Tall Chess – An iOS Chess App with Style

Tall Chess is an iPhone chess app with great gameplay and a quirky style. The game is built around the premise that conventional, square-grid chess boards don’t translate well to the iPhone. In the words of the developers:

Unlike other chess apps, Tall Chess uses the entire screen of the device to present the game board, keeping the focus on the game, not extraneous and unnecessary interface elements. This emphasis on simplicity and usability extends to all parts of the app.

It’s true — the game provides a consistently smooth experience, unhindered by the typical cluttered UI. The chess board is the interface. To move a piece, you simply pick it up and drag it. Tiles will turn red or green, depending on the legality of the move. After you drop a piece, a little notification will appear reminding you that you can tap to undo. The game even gives you an animated play-by-play when you swipe your finger horizontally across the board, ensuring that you never forget where you left off.

Tall Chess

Visually, Tall Chess is gorgeous. The board and pieces are polygonal and two-tone — no extraneous textures here — and the influence of Loren Brichter’s Letterpress is obvious. Players without Game Center avatars are represented by a cavalcade of illustrated animals (mostly tall ones, like giraffes or ostriches). The animations are as smooth as the graphics, and serve to reinforce the functionality rather than act as decorative frills.

There are a few sticking points, but none of them drastically affect the overall experience. After moving a piece, the “Tap to Undo” microcopy stays on screen for a little too long. As far as I could tell, there’s no way to override that and finalize a move without returning to the menu or waiting for it to disappear. [UPDATE: It seems you can finalize a move by returning to the menu or exiting back to the home screen.] Furthermore, some of the swiping functions become harder to access as the game progresses, since you can only initiate those swipes from empty sections of the board. These are all very minor issues, and since the game has been out for less than 24 hours at the time of this writing, I expect they’ll be improved in future updates.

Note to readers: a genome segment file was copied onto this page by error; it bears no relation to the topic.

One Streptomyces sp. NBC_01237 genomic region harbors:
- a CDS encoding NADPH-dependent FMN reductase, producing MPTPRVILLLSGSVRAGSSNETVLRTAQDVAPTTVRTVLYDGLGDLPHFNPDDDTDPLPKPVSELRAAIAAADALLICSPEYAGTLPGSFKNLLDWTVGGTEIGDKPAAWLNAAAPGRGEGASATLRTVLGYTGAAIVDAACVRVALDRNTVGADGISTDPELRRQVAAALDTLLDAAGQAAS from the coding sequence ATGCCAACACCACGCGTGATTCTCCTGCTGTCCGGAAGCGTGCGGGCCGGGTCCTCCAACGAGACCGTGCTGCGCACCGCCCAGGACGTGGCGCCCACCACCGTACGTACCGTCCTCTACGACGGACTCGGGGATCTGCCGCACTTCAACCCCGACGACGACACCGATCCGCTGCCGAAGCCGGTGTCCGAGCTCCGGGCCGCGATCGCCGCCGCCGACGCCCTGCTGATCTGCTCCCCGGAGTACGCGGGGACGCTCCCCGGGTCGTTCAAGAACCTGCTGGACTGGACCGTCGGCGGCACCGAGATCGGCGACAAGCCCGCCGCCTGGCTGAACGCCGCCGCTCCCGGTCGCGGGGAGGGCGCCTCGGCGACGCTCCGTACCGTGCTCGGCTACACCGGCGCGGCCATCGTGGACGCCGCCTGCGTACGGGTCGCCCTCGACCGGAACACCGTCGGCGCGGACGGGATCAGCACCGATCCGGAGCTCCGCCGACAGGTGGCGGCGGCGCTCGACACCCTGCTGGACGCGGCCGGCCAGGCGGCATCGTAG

I’m not a big chess player — I’ve gone years between games — but Tall Chess may reignite my enthusiasm for it. The app doesn’t seem like a port of the physical version, but instead feels completely native. It was designed specifically for the iPhone, and it shows. I appreciate the lack of unnecessary skeuomorphism, the understanding of user behavior on mobile devices, and the general attention for detail. All of these elements go into making Tall Chess a satisfying, stylish experience.

Built by the Baltimore design studio Friends of the Web, Tall Chess was released on May 30. The game itself is free, but the ability to play multiple games simultaneously is only available as an in-app upgrade, currently priced at $2.99. I strongly recommend it.

Download Tall Chess from the App Store here.

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